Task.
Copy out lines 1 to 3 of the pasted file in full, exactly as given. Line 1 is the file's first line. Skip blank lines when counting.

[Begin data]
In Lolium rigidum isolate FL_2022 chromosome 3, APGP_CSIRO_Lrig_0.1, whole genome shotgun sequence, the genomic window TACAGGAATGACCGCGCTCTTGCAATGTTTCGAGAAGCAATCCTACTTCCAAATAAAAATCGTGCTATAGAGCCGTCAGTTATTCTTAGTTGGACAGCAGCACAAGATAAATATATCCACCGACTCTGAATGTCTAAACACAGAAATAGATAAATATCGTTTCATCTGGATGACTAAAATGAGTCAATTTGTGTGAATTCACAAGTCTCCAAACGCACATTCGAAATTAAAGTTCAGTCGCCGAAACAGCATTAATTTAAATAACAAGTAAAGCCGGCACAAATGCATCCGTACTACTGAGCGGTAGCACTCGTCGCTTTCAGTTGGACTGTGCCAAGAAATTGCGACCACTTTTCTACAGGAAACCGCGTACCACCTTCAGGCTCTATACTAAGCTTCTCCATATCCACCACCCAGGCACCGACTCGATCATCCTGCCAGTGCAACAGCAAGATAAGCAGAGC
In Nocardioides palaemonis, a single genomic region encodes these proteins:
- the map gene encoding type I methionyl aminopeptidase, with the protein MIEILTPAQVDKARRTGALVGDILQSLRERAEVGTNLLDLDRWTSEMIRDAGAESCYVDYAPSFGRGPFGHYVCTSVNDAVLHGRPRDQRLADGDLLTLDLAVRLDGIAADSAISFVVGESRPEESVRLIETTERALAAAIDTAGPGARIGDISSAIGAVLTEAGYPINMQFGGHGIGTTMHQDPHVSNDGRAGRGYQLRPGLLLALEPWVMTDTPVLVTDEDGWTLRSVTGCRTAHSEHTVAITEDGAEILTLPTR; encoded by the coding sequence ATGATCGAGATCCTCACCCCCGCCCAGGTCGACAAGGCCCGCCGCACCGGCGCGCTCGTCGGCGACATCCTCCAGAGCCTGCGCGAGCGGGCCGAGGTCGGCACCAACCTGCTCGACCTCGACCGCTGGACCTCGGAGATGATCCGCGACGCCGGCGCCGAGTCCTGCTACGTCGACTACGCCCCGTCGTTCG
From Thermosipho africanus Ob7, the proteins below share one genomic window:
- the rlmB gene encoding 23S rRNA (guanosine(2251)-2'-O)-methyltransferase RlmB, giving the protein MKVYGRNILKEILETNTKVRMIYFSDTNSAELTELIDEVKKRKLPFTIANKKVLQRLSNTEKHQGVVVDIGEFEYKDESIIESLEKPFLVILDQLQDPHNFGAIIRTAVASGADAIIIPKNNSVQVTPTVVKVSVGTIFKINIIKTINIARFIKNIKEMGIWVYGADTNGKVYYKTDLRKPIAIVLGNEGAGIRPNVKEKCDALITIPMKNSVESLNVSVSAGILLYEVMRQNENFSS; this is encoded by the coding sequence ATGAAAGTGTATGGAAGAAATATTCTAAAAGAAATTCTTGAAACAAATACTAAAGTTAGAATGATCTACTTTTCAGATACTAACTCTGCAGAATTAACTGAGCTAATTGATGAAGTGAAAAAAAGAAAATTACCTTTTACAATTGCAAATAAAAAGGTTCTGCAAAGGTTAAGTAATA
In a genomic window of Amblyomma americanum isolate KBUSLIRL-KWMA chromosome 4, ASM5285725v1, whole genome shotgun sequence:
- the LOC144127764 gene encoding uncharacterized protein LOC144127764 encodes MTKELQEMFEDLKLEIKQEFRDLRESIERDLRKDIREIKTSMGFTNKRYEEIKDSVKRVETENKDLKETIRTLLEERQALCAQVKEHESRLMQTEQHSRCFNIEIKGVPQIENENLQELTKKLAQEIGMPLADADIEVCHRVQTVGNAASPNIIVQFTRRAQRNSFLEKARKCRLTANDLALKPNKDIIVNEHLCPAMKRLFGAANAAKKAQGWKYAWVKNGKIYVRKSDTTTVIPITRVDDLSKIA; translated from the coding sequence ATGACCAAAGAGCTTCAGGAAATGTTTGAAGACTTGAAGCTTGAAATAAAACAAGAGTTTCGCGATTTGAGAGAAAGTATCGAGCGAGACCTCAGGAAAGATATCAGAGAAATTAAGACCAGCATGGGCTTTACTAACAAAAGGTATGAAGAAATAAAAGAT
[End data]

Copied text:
In Lolium rigidum isolate FL_2022 chromosome 3, APGP_CSIRO_Lrig_0.1, whole genome shotgun sequence, the genomic window TACAGGAATGACCGCGCTCTTGCAATGTTTCGAGAAGCAATCCTACTTCCAAATAAAAATCGTGCTATAGAGCCGTCAGTTATTCTTAGTTGGACAGCAGCACAAGATAAATATATCCACCGACTCTGAATGTCTAAACACAGAAATAGATAAATATCGTTTCATCTGGATGACTAAAATGAGTCAATTTGTGTGAATTCACAAGTCTCCAAACGCACATTCGAAATTAAAGTTCAGTCGCCGAAACAGCATTAATTTAAATAACAAGTAAAGCCGGCACAAATGCATCCGTACTACTGAGCGGTAGCACTCGTCGCTTTCAGTTGGACTGTGCCAAGAAATTGCGACCACTTTTCTACAGGAAACCGCGTACCACCTTCAGGCTCTATACTAAGCTTCTCCATATCCACCACCCAGGCACCGACTCGATCATCCTGCCAGTGCAACAGCAAGATAAGCAGAGC
In Nocardioides palaemonis, a single genomic region encodes these proteins:
- the map gene encoding type I methionyl aminopeptidase, with the protein MIEILTPAQVDKARRTGALVGDILQSLRERAEVGTNLLDLDRWTSEMIRDAGAESCYVDYAPSFGRGPFGHYVCTSVNDAVLHGRPRDQRLADGDLLTLDLAVRLDGIAADSAISFVVGESRPEESVRLIETTERALAAAIDTAGPGARIGDISSAIGAVLTEAGYPINMQFGGHGIGTTMHQDPHVSNDGRAGRGYQLRPGLLLALEPWVMTDTPVLVTDEDGWTLRSVTGCRTAHSEHTVAITEDGAEILTLPTR; encoded by the coding sequence ATGATCGAGATCCTCACCCCCGCCCAGGTCGACAAGGCCCGCCGCACCGGCGCGCTCGTCGGCGACATCCTCCAGAGCCTGCGCGAGCGGGCCGAGGTCGGCACCAACCTGCTCGACCTCGACCGCTGGACCTCGGAGATGATCCGCGACGCCGGCGCCGAGTCCTGCTACGTCGACTACGCCCCGTCGTTCG